How China and Russia are Teaming up to Degrade U.S. Influence in South America

A cargo ship cruises as the sun sets at Ala Moana beach ahead of the Asia-Pacific Economic Cooperation (APEC) meeting in Honolulu November 7, 2011. Leaders of major nations bordering the Pacific will meet from Wednesday to Sunday in Hawaii to discuss building a regional free trade area and an environmental initiative to help spur world economic growth. REUTERS/Yuriko Nakao

China wants secure routes for its goods and Russia wants to be a global influencer by using Russian oil companies and state-run banks as a credit line to struggling South American nations.

A July 2017 meeting between President Xi Jinping of China and Prime Minister Dmitry Medvedev of Russia laid the business and political foundation for China’s Arctic Route to link with its Belt and Road Initiative (BRI) that includes a technological, strategic partnership with Russia in the Arctic; the partnership ultimately seeks to unite the two nations in the western hemisphere through Nicaragua’s ongoing construction of a replacement to the Panama Canal.

In the early 2000s, global maritime trade saw unprecedented growth when China became a main trading partner of developed and developing economies alike. The Arctic Route and BRI create a geopolitical scenario where China and Russia establish a solid foothold in Nicaragua and then another foothold in South America via Chinese investor Wang Jing’s company, HKND Group. Jing’s company was licensed by President Daniel Ortega in 2013 to build the canal and was given a fifty-year concession on its operation. The Nicaragua canal will be “three times as long and twice as wide” as the Panama Canal, creating a new shipping option between China and America’s East Coast.

The BRI along the historic Silk Road route involves sixty-five countries with 4.4 billion people affected and 30 percent of the world’s GDP. Beijing’s investment will total a trillion or more dollars. A typical project of the BRI is the Sino-Pakistan Corridor (CPEC) totaling roughly $62 billion. If the BRI connects with the Arctic Route, then it is a win-win in economic cooperation like the Shanghai Cooperation Organization (SCO), which brought clashing neighbors India and Pakistan together for peaceful development. This typifies China’s policy of stability through cultural and social integration while understanding there isn’t prosperity without security.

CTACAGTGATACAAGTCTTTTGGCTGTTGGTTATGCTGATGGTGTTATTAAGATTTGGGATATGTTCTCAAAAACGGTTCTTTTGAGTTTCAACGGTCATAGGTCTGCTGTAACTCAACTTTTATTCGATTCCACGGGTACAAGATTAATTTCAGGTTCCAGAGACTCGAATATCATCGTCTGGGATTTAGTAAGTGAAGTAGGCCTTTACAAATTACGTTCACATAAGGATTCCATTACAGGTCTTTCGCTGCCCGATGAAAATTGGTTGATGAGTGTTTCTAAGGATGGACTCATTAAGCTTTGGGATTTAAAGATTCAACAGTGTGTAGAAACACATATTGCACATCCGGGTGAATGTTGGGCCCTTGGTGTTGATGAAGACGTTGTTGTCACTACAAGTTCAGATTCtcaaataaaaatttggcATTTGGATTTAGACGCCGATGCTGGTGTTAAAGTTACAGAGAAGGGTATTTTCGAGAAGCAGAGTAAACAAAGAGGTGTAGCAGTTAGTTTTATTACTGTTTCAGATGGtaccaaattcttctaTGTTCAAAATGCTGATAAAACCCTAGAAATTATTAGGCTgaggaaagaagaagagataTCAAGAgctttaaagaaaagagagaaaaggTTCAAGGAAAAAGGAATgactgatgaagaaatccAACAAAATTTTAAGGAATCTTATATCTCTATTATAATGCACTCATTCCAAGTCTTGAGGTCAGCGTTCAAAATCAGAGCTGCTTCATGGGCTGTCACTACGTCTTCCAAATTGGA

Once China connects the two projects with Russia, then both countries will have the ability to influence the Arctic Council and Europe, thus diminishing the power of the United States and NATO. Also, lessons learned in the Arctic can be applied to Nicaragua because there is a peaceful aspect to developing the maritime portion of BRI through the Arctic by “diversifying trade routes involving neighboring states in port projects and scientific research.”

China wants to move goods through the Arctic to Europe, which would reduce shipping distances 20–30 percent, cut down on the amount of fuel required to move the goods and decrease shipping emissions. Since 90 percent of Chinese goods are transported by sea, the anticipated reductions represent larger savings and bigger profits for domestic and foreign firms. In mid-November China launched the Xuelong icebreaker (Russia has two nuclear icebreakers) via the Northwest Passage in the Arctic to assist with linking BRI to the Arctic Route. This allows China to leave the Dalian port and arrive in Rotterdam in two-thirds the time.

There are three viable routes in the Arctic: the northeast route, the northwest route and the “north-north” route, which crosses the poles. Financially and geopolitically is where these routes find a Russian-Chinese intersection because the absence of infrastructure along with hostile weather makes the Arctic Route an expensive proposition—especially since the three routes can only be used four months out of the year. The north-north route remains inaccessible until 2050 according to scientific consensus making the other routes even more expensive.

But these routes for Russia—and China, particularly—are invaluable. As an example, the Suez Canal, which is how China now reaches Europe, takes twelve thousand nautical miles versus the Northwest Passage, a route that cuts the journey to less than seven thousand nautical miles. The opportunities are tremendous, which is why Beijing is investing in overseas ports as witnessed by China’s first foreign base in Djibouti (important to the United States and China due to the strait of Bab-el-Mandeb locality) and infrastructure at an unprecedented rate. Anything China can do to reduce shipping time and increase profit using Russian assistance will be a central node of the connection between BRI and the Arctic Route.

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